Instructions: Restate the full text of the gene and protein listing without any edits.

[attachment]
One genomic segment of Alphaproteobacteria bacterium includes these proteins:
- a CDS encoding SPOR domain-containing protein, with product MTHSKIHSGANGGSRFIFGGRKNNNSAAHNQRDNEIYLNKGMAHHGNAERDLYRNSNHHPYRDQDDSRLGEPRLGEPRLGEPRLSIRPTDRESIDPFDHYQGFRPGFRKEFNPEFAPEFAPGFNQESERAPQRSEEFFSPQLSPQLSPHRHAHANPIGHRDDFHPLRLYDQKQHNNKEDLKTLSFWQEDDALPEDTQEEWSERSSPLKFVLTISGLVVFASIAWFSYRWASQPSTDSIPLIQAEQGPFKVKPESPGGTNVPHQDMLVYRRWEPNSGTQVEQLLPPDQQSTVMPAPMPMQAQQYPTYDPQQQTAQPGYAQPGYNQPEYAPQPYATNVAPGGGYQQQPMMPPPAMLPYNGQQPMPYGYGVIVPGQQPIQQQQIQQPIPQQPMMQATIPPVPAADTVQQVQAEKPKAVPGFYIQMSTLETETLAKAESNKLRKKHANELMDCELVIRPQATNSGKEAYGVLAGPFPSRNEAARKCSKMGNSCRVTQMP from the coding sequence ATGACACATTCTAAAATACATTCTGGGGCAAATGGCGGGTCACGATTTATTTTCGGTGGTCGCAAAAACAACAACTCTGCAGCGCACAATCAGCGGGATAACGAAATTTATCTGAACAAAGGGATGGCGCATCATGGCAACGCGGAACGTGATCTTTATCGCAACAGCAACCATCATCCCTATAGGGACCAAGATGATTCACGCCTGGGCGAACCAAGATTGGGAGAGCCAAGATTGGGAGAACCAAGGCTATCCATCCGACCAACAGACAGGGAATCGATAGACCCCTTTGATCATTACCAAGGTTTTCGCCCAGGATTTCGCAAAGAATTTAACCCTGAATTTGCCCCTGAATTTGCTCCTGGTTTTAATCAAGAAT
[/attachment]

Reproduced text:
One genomic segment of Alphaproteobacteria bacterium includes these proteins:
- a CDS encoding SPOR domain-containing protein, with product MTHSKIHSGANGGSRFIFGGRKNNNSAAHNQRDNEIYLNKGMAHHGNAERDLYRNSNHHPYRDQDDSRLGEPRLGEPRLGEPRLSIRPTDRESIDPFDHYQGFRPGFRKEFNPEFAPEFAPGFNQESERAPQRSEEFFSPQLSPQLSPHRHAHANPIGHRDDFHPLRLYDQKQHNNKEDLKTLSFWQEDDALPEDTQEEWSERSSPLKFVLTISGLVVFASIAWFSYRWASQPSTDSIPLIQAEQGPFKVKPESPGGTNVPHQDMLVYRRWEPNSGTQVEQLLPPDQQSTVMPAPMPMQAQQYPTYDPQQQTAQPGYAQPGYNQPEYAPQPYATNVAPGGGYQQQPMMPPPAMLPYNGQQPMPYGYGVIVPGQQPIQQQQIQQPIPQQPMMQATIPPVPAADTVQQVQAEKPKAVPGFYIQMSTLETETLAKAESNKLRKKHANELMDCELVIRPQATNSGKEAYGVLAGPFPSRNEAARKCSKMGNSCRVTQMP from the coding sequence ATGACACATTCTAAAATACATTCTGGGGCAAATGGCGGGTCACGATTTATTTTCGGTGGTCGCAAAAACAACAACTCTGCAGCGCACAATCAGCGGGATAACGAAATTTATCTGAACAAAGGGATGGCGCATCATGGCAACGCGGAACGTGATCTTTATCGCAACAGCAACCATCATCCCTATAGGGACCAAGATGATTCACGCCTGGGCGAACCAAGATTGGGAGAGCCAAGATTGGGAGAACCAAGGCTATCCATCCGACCAACAGACAGGGAATCGATAGACCCCTTTGATCATTACCAAGGTTTTCGCCCAGGATTTCGCAAAGAATTTAACCCTGAATTTGCCCCTGAATTTGCTCCTGGTTTTAATCAAGAAT